trans-Resveratrol (tRES) is a polyphenolic stilbene found in plant products which has attracted great attention because of its antioxidant, anti-inflammatory and anticancer properties.
The possible correlation between tRES-induced suppression of melanoma cell growth and its influence on telomerase expression has been investigated by biological assays. Moreover, in order to gain new knowledge about possible mechanisms of action of tRES as antineoplastic agent, its interaction with biologically relevant secondary structure-forming DNA sequences, its aggregation properties and copper-binding activity have been studied by CD, UV and fluorescence spectroscopies.
Biological assays have confirmed that growth inhibitory properties of tRES well correlate with the reduction of telomerase activity and hTERT gene transcript levels in human melanoma cells. Biophysical studies in solution have proved that tRES binds all the studied DNA model systems with low affinity, however showing high ability to discriminate G-quadruplex vs. duplex DNA. In addition, tRES has shown no propensity to form aggregates in the explored concentration range and has been found able to bind Cu2+ ions with a 2:1 stoichiometry.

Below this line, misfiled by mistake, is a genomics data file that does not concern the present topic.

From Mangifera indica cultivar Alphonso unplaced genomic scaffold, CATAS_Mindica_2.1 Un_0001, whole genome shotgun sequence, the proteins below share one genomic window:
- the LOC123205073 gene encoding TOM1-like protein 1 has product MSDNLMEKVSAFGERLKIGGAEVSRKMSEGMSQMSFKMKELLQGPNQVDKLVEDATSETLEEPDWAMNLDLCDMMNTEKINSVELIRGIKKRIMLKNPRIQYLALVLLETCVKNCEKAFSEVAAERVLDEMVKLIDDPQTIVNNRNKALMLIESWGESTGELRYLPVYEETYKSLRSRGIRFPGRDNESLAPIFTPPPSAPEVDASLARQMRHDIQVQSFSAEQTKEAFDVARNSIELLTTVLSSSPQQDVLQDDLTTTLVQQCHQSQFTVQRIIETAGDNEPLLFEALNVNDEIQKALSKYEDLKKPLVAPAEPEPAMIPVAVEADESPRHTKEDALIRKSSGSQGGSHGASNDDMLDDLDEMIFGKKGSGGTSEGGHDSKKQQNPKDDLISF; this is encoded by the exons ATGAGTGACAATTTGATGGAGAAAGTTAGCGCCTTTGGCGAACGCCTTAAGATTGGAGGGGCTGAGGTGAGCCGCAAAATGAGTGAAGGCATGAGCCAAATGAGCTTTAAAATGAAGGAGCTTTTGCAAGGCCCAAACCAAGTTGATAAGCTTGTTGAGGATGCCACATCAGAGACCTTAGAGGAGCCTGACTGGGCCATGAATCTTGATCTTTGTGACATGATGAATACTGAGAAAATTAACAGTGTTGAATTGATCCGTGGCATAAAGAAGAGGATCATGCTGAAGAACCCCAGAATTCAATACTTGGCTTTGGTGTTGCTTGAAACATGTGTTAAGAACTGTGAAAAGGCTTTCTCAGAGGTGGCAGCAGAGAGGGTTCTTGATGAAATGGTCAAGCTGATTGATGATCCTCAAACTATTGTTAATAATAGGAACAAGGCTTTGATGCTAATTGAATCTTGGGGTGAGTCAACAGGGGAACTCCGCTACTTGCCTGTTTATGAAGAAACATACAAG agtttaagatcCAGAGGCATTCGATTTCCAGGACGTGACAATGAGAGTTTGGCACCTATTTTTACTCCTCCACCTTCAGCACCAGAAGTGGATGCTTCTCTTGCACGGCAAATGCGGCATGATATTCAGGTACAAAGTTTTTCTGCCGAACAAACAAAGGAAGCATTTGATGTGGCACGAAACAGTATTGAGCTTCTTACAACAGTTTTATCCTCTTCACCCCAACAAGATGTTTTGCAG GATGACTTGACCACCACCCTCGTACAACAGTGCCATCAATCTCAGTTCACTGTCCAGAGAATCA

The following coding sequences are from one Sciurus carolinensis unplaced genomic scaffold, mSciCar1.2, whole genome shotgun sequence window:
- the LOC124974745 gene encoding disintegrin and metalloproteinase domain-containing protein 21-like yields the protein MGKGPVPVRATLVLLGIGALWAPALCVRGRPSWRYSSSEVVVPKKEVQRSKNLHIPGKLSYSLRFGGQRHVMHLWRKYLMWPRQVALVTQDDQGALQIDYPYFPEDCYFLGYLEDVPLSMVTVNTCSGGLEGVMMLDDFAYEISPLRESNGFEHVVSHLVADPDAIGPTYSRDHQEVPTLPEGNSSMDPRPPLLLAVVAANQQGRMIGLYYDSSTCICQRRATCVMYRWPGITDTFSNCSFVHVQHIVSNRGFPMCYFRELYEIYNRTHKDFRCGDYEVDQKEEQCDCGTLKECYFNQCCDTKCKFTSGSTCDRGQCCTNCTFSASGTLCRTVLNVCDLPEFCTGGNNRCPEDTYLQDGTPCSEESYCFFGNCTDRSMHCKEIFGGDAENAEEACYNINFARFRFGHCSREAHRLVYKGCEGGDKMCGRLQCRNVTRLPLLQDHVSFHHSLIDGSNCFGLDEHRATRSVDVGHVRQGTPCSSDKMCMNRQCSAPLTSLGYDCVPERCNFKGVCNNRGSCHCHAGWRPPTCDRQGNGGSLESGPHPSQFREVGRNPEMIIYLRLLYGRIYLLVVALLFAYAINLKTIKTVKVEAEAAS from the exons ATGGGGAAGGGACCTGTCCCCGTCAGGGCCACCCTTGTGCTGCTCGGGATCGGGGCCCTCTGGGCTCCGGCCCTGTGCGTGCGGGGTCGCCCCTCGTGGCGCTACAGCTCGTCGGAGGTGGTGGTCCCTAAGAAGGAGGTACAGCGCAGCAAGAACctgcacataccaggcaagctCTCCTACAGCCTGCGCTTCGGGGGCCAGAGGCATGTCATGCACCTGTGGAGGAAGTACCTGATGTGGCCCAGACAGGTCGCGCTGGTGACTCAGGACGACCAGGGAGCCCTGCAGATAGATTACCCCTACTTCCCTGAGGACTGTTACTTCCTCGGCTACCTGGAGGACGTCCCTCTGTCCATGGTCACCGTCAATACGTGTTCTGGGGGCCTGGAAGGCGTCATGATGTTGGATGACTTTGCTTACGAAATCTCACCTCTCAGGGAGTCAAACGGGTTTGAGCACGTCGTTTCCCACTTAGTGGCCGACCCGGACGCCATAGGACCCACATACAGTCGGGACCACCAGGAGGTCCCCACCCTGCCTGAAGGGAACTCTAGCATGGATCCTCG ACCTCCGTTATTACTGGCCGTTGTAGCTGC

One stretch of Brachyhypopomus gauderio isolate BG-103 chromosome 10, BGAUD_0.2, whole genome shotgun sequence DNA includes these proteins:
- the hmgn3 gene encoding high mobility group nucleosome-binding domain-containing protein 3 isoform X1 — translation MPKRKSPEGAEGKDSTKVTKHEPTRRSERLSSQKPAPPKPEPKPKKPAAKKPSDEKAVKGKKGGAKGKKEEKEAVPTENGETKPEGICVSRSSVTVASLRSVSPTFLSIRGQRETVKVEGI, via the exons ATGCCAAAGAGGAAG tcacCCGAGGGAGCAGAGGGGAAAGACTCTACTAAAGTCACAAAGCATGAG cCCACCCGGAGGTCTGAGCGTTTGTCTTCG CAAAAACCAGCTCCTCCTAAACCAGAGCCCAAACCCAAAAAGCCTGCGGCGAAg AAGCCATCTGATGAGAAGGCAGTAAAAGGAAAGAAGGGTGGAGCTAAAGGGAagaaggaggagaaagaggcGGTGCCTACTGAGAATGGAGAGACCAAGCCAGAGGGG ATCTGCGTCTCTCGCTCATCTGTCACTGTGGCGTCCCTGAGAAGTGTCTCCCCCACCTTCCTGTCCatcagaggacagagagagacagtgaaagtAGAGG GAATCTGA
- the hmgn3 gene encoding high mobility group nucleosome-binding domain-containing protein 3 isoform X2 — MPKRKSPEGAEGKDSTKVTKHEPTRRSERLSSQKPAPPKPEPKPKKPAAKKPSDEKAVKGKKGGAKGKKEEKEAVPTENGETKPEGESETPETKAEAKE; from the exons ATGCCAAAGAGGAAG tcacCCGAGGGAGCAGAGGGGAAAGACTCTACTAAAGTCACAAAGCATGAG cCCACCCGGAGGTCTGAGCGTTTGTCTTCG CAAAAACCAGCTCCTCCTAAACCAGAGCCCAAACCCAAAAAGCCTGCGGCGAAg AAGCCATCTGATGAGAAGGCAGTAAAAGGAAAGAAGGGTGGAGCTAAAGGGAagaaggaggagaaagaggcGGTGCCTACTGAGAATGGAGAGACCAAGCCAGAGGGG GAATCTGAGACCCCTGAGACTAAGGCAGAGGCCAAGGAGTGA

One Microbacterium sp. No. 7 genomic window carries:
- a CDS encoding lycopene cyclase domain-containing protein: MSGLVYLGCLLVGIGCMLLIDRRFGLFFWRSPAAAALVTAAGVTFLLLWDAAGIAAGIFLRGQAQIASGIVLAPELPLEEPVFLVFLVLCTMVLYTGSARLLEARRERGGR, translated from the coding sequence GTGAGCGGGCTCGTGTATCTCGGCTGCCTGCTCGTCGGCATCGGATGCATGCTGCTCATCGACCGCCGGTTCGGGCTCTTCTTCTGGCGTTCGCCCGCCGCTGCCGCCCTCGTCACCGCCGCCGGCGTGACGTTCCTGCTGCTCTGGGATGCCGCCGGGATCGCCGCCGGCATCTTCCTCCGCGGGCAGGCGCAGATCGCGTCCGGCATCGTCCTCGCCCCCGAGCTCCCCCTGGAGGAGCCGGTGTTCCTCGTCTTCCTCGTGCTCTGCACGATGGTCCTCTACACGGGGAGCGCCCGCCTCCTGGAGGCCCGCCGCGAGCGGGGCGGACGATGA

From these biological and biophysical analyses it has emerged that tRES produces cytotoxic effects on human melanoma cells and, at a molecular level, is able to bind Cu2+ and cancer-involved G-quadruplexes, suggesting that multiple mechanisms of action could be involved in its antineoplastic activity.
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